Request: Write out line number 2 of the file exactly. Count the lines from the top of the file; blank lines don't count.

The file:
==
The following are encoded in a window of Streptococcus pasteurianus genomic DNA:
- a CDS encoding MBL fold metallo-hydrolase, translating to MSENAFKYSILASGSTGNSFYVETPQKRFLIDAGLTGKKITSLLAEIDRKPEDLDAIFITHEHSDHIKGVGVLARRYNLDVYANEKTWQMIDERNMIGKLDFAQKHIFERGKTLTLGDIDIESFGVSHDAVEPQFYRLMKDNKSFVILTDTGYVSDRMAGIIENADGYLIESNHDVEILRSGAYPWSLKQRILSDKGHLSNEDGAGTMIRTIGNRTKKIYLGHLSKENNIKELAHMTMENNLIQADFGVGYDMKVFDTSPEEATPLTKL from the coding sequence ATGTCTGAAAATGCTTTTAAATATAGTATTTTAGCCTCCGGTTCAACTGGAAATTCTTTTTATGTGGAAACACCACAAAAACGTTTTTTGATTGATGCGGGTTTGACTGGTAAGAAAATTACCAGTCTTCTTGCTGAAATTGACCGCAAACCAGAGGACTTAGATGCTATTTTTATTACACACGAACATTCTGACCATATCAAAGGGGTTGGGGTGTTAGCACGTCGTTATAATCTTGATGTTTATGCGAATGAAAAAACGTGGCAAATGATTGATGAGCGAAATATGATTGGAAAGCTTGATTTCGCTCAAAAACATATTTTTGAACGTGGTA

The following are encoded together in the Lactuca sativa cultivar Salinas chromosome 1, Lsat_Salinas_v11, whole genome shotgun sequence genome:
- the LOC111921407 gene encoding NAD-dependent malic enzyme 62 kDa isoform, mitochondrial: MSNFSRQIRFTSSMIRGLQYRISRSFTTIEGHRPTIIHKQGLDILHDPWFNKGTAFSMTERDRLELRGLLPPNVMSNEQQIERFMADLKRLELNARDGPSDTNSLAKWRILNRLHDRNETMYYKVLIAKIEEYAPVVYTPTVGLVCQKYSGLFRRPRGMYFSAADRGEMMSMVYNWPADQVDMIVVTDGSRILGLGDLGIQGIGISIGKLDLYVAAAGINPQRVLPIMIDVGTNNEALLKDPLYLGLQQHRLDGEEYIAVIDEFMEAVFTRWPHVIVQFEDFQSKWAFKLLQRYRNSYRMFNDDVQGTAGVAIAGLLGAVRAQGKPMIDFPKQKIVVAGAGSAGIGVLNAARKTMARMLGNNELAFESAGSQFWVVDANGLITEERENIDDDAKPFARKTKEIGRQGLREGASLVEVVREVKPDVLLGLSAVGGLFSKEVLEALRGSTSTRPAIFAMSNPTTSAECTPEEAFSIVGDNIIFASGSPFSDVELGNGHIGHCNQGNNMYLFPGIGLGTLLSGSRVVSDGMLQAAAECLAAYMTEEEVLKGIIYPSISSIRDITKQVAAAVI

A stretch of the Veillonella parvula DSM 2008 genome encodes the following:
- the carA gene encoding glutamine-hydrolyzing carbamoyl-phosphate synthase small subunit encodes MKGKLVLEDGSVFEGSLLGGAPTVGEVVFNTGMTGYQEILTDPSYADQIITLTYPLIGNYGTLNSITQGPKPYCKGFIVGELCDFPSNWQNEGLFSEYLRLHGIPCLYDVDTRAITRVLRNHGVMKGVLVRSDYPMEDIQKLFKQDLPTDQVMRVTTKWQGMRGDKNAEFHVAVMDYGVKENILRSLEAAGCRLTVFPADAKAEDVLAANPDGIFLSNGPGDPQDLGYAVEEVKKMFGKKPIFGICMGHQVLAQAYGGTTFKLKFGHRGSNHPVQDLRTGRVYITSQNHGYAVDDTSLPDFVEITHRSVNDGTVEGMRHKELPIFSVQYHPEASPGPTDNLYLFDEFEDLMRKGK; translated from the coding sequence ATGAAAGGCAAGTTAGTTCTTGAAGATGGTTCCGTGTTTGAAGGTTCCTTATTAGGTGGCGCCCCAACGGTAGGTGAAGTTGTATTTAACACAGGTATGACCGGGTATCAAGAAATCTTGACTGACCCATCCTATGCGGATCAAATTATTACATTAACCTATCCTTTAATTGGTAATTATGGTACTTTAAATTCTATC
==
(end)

- a CDS encoding MBL fold metallo-hydrolase, translating to MSENAFKYSILASGSTGNSFYVETPQKRFLIDAGLTGKKITSLLAEIDRKPEDLDAIFITHEHSDHIKGVGVLARRYNLDVYANEKTWQMIDERNMIGKLDFAQKHIFERGKTLTLGDIDIESFGVSHDAVEPQFYRLMKDNKSFVILTDTGYVSDRMAGIIENADGYLIESNHDVEILRSGAYPWSLKQRILSDKGHLSNEDGAGTMIRTIGNRTKKIYLGHLSKENNIKELAHMTMENNLIQADFGVGYDMKVFDTSPEEATPLTKL from the coding sequence ATGTCTGAAAATGCTTTTAAATATAGTATTTTAGCCTCCGGTTCAACTGGAAATTCTTTTTATGTGGAAACACCACAAAAACGTTTTTTGATTGATGCGGGTTTGACTGGTAAGAAAATTACCAGTCTTCTTGCTGAAATTGACCGCAAACCAGAGGACTTAGATGCTATTTTTATTACACACGAACATTCTGACCATATCAAAGGGGTTGGGGTGTTAGCACGTCGTTATAATCTTGATGTTTATGCGAATGAAAAAACGTGGCAAATGATTGATGAGCGAAATATGATTGGAAAGCTTGATTTCGCTCAAAAACATATTTTTGAACGTGGTA